UC researchers have urged growers not to take aggressive actions in reducing tree size or crop load in response to the West side water shortages this year.
Severe pruning will increase new growth which would increase the leaf surface and evapo‐transpiration rates (ET) of the tree. Crop thinning has a similar effect and is also not recommended. By reducing crop load, the source/sink ratio of the tree is disturbed, causing the tree to put nutrients into vegetative growth instead of the nuts. Furthermore, data suggests that less than 10 percent of ET may be attributed to crop load. The tree should thin naturally when it undergoes a late‐spring water stress period. Furthermore, in season nitrogen applications should also be reduced in order to reduce vigorous shoot growth.
In scheduling irrigation, the pressure chamber should be used to determine the stem water potential of the trees. Orchard irrigations should not be initiated until the trees reach ‐15 bars. Irrigations should be at the percentage of ET that can be afforded. For example: if 15 percent of water available for the season, water at 15 percent ET at each irrigation.
Research by David Goldhamer suggests that almond trees can survive through the year on as little as 6‐8 inches of water (5 percent ‐ 10 percent ET). This includes the 2‐4 inches of water available within the soil profile.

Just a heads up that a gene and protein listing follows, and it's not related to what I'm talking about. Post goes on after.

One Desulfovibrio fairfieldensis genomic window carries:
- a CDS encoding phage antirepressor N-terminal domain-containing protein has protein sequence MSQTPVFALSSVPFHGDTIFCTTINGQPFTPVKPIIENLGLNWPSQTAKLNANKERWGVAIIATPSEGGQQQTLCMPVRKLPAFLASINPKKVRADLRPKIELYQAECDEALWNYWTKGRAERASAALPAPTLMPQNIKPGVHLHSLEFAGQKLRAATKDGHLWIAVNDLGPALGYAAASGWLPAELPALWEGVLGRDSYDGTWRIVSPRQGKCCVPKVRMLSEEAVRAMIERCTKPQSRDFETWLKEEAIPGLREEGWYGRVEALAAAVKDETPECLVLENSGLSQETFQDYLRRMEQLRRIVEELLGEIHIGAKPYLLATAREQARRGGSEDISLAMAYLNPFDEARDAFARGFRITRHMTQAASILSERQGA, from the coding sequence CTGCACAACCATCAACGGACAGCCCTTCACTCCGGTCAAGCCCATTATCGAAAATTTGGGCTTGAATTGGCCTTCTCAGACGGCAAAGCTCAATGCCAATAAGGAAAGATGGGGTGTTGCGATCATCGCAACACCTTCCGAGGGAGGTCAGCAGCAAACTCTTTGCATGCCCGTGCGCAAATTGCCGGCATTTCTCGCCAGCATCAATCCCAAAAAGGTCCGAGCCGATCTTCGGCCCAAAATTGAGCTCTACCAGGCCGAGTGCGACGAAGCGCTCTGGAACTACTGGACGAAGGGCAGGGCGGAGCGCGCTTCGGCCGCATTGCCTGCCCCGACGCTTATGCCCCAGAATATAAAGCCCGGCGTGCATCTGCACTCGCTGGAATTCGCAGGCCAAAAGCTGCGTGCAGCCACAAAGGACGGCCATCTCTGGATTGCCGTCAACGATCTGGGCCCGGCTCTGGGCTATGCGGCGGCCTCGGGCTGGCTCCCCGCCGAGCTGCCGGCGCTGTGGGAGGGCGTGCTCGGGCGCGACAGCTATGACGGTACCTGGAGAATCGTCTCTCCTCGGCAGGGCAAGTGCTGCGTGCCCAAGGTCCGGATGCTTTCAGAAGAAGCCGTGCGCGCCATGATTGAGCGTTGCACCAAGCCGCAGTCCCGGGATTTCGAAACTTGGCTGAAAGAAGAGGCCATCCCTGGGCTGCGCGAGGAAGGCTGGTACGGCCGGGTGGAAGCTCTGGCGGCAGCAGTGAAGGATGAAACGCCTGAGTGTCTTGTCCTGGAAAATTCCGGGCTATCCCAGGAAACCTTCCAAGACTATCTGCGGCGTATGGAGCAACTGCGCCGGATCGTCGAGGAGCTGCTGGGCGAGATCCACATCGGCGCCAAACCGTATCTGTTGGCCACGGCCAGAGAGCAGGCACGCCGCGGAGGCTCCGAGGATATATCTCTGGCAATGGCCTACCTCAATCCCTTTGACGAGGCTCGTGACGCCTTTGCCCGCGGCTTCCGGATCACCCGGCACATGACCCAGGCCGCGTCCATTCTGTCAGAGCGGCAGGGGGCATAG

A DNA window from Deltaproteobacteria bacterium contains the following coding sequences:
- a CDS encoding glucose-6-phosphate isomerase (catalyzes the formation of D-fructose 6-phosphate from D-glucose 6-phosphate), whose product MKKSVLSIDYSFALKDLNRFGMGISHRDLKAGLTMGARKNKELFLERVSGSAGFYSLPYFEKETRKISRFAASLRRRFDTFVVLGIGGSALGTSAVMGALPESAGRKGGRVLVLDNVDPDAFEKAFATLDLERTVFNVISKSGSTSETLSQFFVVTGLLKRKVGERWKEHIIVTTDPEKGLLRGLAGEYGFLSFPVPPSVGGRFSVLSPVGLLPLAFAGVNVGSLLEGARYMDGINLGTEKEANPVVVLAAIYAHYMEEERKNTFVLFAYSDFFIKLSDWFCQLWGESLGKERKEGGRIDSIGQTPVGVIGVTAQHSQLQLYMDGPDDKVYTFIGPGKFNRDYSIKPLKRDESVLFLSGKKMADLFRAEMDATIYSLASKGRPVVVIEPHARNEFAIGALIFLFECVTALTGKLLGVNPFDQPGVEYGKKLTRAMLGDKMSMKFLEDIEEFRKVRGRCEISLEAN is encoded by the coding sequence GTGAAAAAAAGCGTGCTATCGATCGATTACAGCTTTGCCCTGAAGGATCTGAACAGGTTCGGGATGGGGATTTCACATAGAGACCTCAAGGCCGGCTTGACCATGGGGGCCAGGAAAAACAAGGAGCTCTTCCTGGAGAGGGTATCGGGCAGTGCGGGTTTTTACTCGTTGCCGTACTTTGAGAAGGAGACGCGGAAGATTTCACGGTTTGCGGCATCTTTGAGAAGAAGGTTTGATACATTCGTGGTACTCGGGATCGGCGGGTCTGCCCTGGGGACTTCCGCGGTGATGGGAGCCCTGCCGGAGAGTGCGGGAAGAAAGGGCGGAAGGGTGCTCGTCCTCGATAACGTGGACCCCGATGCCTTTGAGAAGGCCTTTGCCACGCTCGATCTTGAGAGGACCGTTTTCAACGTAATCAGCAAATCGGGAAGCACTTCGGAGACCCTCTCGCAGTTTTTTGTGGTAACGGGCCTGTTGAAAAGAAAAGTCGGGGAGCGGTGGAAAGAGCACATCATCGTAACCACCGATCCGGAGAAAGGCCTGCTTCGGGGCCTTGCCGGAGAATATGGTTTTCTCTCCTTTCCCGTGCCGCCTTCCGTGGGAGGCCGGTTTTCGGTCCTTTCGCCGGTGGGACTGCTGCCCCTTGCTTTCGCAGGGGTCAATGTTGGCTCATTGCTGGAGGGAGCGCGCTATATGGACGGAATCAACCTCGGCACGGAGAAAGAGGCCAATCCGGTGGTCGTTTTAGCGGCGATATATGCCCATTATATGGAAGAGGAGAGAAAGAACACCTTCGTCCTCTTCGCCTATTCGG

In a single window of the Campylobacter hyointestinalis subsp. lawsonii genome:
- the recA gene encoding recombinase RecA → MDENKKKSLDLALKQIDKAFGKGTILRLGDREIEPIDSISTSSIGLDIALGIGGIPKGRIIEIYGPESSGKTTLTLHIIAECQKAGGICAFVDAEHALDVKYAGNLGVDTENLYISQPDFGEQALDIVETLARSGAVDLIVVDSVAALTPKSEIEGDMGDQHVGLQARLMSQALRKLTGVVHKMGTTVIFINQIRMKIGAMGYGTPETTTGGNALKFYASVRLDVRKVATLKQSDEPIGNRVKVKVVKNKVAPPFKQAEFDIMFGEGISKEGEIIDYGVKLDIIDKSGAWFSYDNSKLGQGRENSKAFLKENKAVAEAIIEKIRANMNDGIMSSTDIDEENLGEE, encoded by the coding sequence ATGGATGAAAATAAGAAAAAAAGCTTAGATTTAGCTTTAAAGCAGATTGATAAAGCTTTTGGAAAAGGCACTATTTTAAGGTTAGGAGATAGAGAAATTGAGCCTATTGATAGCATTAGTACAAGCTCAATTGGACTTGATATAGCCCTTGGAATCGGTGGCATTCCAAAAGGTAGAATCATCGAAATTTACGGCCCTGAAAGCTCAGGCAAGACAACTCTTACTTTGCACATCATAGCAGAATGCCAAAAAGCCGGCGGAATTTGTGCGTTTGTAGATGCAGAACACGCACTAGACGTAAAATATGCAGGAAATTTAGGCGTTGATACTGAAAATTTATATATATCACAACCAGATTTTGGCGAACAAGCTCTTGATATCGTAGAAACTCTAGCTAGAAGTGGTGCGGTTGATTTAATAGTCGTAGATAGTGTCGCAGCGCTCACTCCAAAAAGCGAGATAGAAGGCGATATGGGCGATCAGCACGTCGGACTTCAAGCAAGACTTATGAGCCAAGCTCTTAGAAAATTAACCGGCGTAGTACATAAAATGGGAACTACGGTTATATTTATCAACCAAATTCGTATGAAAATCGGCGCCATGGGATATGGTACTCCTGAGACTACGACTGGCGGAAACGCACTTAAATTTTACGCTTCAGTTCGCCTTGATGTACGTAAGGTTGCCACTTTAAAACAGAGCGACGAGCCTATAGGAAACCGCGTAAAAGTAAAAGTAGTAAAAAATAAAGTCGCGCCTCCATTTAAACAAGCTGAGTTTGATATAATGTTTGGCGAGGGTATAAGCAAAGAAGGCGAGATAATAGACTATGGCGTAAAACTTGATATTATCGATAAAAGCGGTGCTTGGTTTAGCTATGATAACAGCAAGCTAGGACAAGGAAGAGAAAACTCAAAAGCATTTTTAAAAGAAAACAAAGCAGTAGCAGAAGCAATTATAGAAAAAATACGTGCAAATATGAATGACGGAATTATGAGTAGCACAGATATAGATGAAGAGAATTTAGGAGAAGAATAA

Further reduction of inputs this coming year is advised for the West side growers facing water restrictions. Reductions of in‐season fertilizers and foliar nutrients will help decrease the vigor of the tree. Use judgment in making these cutbacks as the goal is to reduce tree vigor, not to make the trees deficient. Post harvest fertilizer applications are still recommended.
Furthermore, it is not advised to cut back on miticides. With severely stressed trees, mites can flare up easily, causing defoliation and adding to tree stress. If the orchard has a history of pyrethroid use, miticides will most likely be necessary for the coming growing season. If softer chemistries have been used, sprays may be limited or unnecessary. In these cases, monitoring the population of mites and beneficials will be needed throughout the season to see if they approach the treatment threshold.
A light pruning or topping, may be a feasible practice to stop new shoot growth in the spring. Once the trees push new growth, heading cuts would terminate shoot growth, thus reducing leaf surface area. This may work if nitrogen rates were reduced — otherwise the tree would push again causing more tree stress. There is no direct data that supports this practice, and it may not be worth the effort or expense.
In general, if the tree is able to maintain some of its leaves until the fall, the tree probably will survive. Yields will be affected severely for the next two to three years. This year would be a good year to remove older blocks with declining production and divert the water to younger blocks if possible.